How to Become a Team
February 18, 2015  |  Written by Carlota Nelson

Each person is different and we have our own points of view, which is precisely what makes us unique. Depending on the way we were educated, with our values, goals in life, traditions and customs, our opinions on how to raise our children many times differs from our partners´ perspective. The problem is not whether we have differences but how they are expressed in front of our children. Recent studies prove there is a direct relationship between our children´s behaviour and our disagreements. Keep reading to discover how to raise your children by being a team and the dangers of not doing it.

We know that children imitate our attitudes and behaviour but what is the impact they receive when there is a conflict of opinion among parents? How can they distinguish what is right and what is wrong if their parents don´t agree?

According to Michael G. Conner, family psychologist, these differences can cause erratic and volatile behaviour in children. “What parents do not understand is that children will start ignoring their desires, values and attitudes if they disagree and express conflictive opinions in front of them.” And we simply lose credibility when we do.

Another consequence of systematically arguing in front of children is that the little ones end up taking sides, and have little or no tolerance for frustration and this could lead to anxiety. Children will even adopt the same tone and volume their parents use when they fight at home. That is why we must take good care of our style and intensity when we argue. We must learn to cooperate even when we don´t agree.

The sooner we learn to accept our differences and be able to argue and communicate with respect and tolerance; the sooner we are able to communicate our opinions with the appropriate style and intensity, the better. But how is it done? Here are 4 suggestions to becoming a unified team at home.


Negotiate terms privately. Before letting the argument spill onto the dinner table, we must solve our differences in private. We must think as a team about the important issues on parenting such as discipline, what sort of punishment, if any, will we enforce at home, what expectations do we have as parents and what do we want for our kids? Will we give them chores? How many hours of TV will be allowed? Surely you wont agree on everything but try to reach an agreement that both of you feel comfortable with. That way the message is always be the same.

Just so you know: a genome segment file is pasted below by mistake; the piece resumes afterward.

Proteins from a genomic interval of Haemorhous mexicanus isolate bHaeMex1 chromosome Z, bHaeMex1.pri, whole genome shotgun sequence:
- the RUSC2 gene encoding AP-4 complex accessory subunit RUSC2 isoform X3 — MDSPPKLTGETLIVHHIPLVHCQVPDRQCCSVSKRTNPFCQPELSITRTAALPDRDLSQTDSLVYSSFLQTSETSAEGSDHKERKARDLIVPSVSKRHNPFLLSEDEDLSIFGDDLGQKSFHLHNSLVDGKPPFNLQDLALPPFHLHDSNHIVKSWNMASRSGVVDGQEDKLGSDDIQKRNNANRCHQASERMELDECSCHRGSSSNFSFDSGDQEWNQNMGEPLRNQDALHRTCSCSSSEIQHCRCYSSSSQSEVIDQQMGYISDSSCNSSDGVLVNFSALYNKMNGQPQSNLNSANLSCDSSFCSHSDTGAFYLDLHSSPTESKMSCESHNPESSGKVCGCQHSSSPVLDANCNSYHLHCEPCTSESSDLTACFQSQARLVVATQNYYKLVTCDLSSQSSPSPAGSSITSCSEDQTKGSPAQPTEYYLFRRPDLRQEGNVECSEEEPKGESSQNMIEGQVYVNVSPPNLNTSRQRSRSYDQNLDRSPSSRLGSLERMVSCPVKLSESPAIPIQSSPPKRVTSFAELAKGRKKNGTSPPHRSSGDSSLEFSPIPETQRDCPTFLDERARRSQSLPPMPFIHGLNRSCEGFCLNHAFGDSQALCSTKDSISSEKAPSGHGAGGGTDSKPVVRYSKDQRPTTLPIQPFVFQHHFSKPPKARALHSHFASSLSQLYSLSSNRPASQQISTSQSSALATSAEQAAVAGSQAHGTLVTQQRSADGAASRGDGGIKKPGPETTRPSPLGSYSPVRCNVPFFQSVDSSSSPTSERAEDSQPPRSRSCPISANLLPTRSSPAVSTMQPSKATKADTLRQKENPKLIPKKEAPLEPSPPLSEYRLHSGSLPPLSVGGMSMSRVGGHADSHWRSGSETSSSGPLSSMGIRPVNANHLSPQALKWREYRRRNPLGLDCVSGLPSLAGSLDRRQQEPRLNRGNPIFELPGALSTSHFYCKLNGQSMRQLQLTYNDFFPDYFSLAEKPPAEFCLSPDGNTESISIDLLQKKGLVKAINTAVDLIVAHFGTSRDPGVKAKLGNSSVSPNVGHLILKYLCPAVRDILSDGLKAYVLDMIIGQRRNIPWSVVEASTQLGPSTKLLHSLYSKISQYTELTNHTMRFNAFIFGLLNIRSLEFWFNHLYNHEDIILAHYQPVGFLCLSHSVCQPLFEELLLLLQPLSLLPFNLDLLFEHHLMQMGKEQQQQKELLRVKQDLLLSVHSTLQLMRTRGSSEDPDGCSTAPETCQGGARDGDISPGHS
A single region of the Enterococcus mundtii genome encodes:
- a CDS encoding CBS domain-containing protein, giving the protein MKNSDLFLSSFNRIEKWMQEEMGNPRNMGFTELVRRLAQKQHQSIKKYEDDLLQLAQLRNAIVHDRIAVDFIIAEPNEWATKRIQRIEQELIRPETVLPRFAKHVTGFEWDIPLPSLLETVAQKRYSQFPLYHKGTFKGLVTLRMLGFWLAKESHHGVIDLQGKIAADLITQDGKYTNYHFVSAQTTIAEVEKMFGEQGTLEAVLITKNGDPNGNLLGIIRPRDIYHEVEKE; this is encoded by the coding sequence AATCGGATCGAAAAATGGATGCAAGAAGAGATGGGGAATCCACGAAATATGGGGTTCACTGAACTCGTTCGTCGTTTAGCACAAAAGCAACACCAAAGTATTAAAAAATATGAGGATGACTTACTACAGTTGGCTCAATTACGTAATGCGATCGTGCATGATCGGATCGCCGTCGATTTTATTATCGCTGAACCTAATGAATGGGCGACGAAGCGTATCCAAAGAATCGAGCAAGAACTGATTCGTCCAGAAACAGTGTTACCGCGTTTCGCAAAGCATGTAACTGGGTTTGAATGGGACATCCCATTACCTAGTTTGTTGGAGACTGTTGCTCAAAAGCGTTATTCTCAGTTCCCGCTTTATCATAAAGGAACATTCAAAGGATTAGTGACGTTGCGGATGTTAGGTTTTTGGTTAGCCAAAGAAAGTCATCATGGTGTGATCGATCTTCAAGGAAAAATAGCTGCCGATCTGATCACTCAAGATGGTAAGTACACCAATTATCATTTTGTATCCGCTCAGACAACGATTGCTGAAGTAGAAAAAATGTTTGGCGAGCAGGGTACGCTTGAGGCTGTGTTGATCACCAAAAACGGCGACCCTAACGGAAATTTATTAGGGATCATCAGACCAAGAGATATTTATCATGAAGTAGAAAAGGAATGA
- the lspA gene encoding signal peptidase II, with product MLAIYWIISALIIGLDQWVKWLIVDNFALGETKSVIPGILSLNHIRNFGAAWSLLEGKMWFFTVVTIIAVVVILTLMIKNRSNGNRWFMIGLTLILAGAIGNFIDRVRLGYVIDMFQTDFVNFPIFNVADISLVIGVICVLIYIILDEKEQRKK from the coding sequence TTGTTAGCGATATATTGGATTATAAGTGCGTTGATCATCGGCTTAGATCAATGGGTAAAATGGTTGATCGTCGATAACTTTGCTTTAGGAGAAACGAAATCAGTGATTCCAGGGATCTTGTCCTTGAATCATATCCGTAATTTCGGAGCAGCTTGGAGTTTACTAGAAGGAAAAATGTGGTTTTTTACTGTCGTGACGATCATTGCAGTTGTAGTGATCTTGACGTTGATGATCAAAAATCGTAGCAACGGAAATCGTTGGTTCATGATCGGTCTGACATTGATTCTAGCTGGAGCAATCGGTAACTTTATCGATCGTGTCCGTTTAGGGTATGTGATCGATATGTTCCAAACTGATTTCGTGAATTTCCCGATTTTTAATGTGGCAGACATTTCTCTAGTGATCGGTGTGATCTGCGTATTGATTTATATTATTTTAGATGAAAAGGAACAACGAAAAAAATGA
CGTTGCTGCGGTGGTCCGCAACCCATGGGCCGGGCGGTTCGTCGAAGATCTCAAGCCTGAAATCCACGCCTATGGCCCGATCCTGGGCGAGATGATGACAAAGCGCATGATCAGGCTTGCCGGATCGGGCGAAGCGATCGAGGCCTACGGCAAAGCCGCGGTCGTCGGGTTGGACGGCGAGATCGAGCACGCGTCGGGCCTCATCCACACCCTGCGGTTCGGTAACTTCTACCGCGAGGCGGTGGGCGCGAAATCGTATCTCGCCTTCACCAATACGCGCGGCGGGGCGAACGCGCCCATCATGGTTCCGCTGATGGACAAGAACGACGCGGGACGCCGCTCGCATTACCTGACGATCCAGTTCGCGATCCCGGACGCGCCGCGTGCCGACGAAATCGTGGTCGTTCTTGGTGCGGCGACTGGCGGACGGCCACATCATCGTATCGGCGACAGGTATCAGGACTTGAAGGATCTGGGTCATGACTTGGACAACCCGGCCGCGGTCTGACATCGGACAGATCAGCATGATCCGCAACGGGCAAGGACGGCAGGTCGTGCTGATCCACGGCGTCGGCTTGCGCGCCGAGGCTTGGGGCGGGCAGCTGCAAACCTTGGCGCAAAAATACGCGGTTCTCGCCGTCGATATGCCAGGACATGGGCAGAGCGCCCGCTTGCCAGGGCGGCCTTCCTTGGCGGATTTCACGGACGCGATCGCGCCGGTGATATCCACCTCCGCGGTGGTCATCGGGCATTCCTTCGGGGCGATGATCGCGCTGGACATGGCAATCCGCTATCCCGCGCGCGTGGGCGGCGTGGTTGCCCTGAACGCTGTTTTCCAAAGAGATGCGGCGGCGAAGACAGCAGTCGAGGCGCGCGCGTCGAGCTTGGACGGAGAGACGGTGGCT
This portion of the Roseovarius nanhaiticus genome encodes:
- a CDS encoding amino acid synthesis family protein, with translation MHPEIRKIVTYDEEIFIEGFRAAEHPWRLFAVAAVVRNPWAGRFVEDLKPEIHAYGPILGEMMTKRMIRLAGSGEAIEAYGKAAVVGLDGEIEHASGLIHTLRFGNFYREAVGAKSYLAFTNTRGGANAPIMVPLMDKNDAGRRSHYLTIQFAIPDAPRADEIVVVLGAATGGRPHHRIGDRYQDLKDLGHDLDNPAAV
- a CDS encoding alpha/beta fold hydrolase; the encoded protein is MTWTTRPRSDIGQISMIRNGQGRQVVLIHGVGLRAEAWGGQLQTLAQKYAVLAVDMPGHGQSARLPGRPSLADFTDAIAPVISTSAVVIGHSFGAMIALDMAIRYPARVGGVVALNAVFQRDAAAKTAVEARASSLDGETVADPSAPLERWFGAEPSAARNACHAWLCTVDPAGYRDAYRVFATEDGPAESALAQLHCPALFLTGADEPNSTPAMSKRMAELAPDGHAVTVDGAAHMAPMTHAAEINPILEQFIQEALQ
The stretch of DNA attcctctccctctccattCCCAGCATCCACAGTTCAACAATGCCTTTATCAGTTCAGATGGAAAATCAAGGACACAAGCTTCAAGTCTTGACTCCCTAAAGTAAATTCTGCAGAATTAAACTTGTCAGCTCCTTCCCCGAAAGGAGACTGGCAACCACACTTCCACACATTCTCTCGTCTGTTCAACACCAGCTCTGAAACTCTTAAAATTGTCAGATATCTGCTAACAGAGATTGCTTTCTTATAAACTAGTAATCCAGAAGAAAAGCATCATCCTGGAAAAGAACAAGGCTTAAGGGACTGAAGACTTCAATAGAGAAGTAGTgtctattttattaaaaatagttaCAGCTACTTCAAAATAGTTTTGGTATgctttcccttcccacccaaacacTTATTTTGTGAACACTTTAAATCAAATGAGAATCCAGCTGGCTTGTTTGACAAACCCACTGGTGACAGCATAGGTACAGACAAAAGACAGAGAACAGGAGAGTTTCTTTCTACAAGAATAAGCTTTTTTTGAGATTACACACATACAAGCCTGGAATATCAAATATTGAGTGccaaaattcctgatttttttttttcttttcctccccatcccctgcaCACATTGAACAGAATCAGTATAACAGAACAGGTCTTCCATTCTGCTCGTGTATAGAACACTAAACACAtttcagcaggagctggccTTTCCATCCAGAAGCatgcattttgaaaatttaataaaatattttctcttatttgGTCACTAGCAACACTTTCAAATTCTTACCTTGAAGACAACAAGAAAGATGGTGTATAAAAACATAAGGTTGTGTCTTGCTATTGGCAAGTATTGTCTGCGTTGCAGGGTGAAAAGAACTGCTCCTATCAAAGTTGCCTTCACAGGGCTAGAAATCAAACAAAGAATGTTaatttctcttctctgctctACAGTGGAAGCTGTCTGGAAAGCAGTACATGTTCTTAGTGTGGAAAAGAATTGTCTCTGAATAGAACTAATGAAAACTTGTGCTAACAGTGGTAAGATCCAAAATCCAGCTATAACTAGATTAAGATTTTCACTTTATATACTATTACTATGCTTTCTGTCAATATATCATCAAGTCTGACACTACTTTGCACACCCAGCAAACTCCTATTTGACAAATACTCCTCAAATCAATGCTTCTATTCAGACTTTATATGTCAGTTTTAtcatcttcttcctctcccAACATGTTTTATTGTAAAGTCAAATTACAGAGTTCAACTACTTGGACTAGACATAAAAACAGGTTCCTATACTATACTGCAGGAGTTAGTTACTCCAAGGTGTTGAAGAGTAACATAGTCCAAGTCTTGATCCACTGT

Support one another. We must try to avoid undermining our partner in front of our children. That includes funny faces, the use of sarcasm, rolling of the eyes, etc. If you´ve done your homework and decided on a plan, you must stick to it and support one another. If your partner and your son are having an argument, don´t but in, unless you are asked to. You might have a better solution but if you interfere, you´ll be undermining the others capacity to solve the problem and he or she will loose authority.

Asking for Help. There will always be a parenting issue that one feels more passionate about than the other.  When faced with this dilemma and if you really want to get your way, ask your partner for help. You can start off by saying something like: “I now you might not agree with me on this but can we at lest try to see if it works? Please support me on this.” Remember you can always go back and make another plan in private and only when you are both calm.

Empathy. If there is something you don´t entirely agree with but you´ve already decided to go ahead and enforce it at home, instead of expressing your disagreement in front of your children, try a little empathy. Suppose your child wants to be able to stay at home without a babysitter but your partner feels your “baby” is far too young.  You believe he´s old enough but you´ve already agreed that you´ll wait until he´s a bit older. What you can’t do is change your opinion in front of your child but you can use a little empathy by saying something like: “I know that you think you are ready to stay at home all by yourself, but mommy and I decided we´d wait until you are a bit older.” This way you son will feel understood and you wont break your agreement.

Remember that arguing or expressing another point of view is not bad, it´s a part of life and of any relationship. But we must do it with respect and use constructive criticism when expressing our points of view and when listening to others. “I understand what you mean but what if we try to…” “I don’t agree with you on this but maybe we can combine our ways of handling the situation…” If we learn how to do this, our children will be able to manage similar situations at school, at the playground and is a great tool they can put into practice in the future. Being a good team requires work, good communication and the courage to change. And it all begins at home. 


Photo Credits: Randen Pederson

Photo Credits: Summer Skys



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